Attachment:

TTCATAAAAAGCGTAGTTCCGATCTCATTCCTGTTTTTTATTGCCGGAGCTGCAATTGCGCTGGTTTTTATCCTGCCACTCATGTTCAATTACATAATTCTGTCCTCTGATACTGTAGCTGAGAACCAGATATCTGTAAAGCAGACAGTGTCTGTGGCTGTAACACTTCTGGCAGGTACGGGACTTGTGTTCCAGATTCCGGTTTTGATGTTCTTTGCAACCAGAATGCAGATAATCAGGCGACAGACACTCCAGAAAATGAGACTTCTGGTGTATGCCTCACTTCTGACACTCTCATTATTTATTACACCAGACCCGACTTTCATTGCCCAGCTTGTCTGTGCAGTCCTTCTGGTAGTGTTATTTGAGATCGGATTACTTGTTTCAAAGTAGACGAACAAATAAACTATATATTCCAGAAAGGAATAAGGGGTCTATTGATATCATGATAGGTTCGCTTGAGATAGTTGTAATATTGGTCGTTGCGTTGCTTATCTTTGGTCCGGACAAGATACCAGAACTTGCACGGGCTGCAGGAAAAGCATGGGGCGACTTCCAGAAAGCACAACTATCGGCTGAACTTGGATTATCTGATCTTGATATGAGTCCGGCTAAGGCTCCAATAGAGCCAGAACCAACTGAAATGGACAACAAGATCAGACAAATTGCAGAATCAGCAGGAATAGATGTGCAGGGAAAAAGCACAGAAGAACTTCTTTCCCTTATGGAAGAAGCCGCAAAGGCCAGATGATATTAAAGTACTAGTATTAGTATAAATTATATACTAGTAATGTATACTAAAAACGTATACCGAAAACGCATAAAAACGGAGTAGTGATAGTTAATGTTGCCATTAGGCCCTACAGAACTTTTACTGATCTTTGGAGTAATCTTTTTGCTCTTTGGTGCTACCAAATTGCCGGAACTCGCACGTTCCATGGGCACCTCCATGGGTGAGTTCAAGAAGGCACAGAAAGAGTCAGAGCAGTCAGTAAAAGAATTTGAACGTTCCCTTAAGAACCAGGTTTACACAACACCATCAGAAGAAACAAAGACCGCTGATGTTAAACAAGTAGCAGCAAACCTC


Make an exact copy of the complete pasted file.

TTCATAAAAAGCGTAGTTCCGATCTCATTCCTGTTTTTTATTGCCGGAGCTGCAATTGCGCTGGTTTTTATCCTGCCACTCATGTTCAATTACATAATTCTGTCCTCTGATACTGTAGCTGAGAACCAGATATCTGTAAAGCAGACAGTGTCTGTGGCTGTAACACTTCTGGCAGGTACGGGACTTGTGTTCCAGATTCCGGTTTTGATGTTCTTTGCAACCAGAATGCAGATAATCAGGCGACAGACACTCCAGAAAATGAGACTTCTGGTGTATGCCTCACTTCTGACACTCTCATTATTTATTACACCAGACCCGACTTTCATTGCCCAGCTTGTCTGTGCAGTCCTTCTGGTAGTGTTATTTGAGATCGGATTACTTGTTTCAAAGTAGACGAACAAATAAACTATATATTCCAGAAAGGAATAAGGGGTCTATTGATATCATGATAGGTTCGCTTGAGATAGTTGTAATATTGGTCGTTGCGTTGCTTATCTTTGGTCCGGACAAGATACCAGAACTTGCACGGGCTGCAGGAAAAGCATGGGGCGACTTCCAGAAAGCACAACTATCGGCTGAACTTGGATTATCTGATCTTGATATGAGTCCGGCTAAGGCTCCAATAGAGCCAGAACCAACTGAAATGGACAACAAGATCAGACAAATTGCAGAATCAGCAGGAATAGATGTGCAGGGAAAAAGCACAGAAGAACTTCTTTCCCTTATGGAAGAAGCCGCAAAGGCCAGATGATATTAAAGTACTAGTATTAGTATAAATTATATACTAGTAATGTATACTAAAAACGTATACCGAAAACGCATAAAAACGGAGTAGTGATAGTTAATGTTGCCATTAGGCCCTACAGAACTTTTACTGATCTTTGGAGTAATCTTTTTGCTCTTTGGTGCTACCAAATTGCCGGAACTCGCACGTTCCATGGGCACCTCCATGGGTGAGTTCAAGAAGGCACAGAAAGAGTCAGAGCAGTCAGTAAAAGAATTTGAACGTTCCCTTAAGAACCAGGTTTACACAACACCATCAGAAGAAACAAAGACCGCTGATGTTAAACAAGTAGCAGCAAACCTC